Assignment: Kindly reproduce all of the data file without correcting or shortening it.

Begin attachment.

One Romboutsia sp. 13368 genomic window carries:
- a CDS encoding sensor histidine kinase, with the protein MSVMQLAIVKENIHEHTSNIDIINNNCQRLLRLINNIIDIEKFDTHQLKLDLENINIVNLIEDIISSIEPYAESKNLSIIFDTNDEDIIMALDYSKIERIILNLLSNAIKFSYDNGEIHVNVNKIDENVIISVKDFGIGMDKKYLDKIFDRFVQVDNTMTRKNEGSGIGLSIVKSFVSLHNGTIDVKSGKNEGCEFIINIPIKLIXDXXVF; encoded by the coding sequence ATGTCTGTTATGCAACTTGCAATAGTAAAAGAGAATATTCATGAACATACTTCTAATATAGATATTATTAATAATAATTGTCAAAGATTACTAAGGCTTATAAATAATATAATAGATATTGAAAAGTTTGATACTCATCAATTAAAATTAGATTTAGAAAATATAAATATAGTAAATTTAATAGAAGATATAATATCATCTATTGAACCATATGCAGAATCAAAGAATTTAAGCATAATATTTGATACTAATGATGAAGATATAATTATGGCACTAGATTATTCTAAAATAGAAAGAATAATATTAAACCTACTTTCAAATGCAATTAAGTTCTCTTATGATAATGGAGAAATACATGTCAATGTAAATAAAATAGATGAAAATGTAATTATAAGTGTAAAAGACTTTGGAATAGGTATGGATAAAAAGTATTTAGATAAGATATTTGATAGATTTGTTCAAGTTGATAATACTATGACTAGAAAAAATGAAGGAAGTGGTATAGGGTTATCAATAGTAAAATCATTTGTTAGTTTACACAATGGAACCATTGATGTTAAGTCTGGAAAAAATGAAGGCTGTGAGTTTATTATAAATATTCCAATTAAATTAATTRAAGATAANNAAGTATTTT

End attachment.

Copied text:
One Romboutsia sp. 13368 genomic window carries:
- a CDS encoding sensor histidine kinase, with the protein MSVMQLAIVKENIHEHTSNIDIINNNCQRLLRLINNIIDIEKFDTHQLKLDLENINIVNLIEDIISSIEPYAESKNLSIIFDTNDEDIIMALDYSKIERIILNLLSNAIKFSYDNGEIHVNVNKIDENVIISVKDFGIGMDKKYLDKIFDRFVQVDNTMTRKNEGSGIGLSIVKSFVSLHNGTIDVKSGKNEGCEFIINIPIKLIXDXXVF; encoded by the coding sequence ATGTCTGTTATGCAACTTGCAATAGTAAAAGAGAATATTCATGAACATACTTCTAATATAGATATTATTAATAATAATTGTCAAAGATTACTAAGGCTTATAAATAATATAATAGATATTGAAAAGTTTGATACTCATCAATTAAAATTAGATTTAGAAAATATAAATATAGTAAATTTAATAGAAGATATAATATCATCTATTGAACCATATGCAGAATCAAAGAATTTAAGCATAATATTTGATACTAATGATGAAGATATAATTATGGCACTAGATTATTCTAAAATAGAAAGAATAATATTAAACCTACTTTCAAATGCAATTAAGTTCTCTTATGATAATGGAGAAATACATGTCAATGTAAATAAAATAGATGAAAATGTAATTATAAGTGTAAAAGACTTTGGAATAGGTATGGATAAAAAGTATTTAGATAAGATATTTGATAGATTTGTTCAAGTTGATAATACTATGACTAGAAAAAATGAAGGAAGTGGTATAGGGTTATCAATAGTAAAATCATTTGTTAGTTTACACAATGGAACCATTGATGTTAAGTCTGGAAAAAATGAAGGCTGTGAGTTTATTATAAATATTCCAATTAAATTAATTRAAGATAANNAAGTATTTT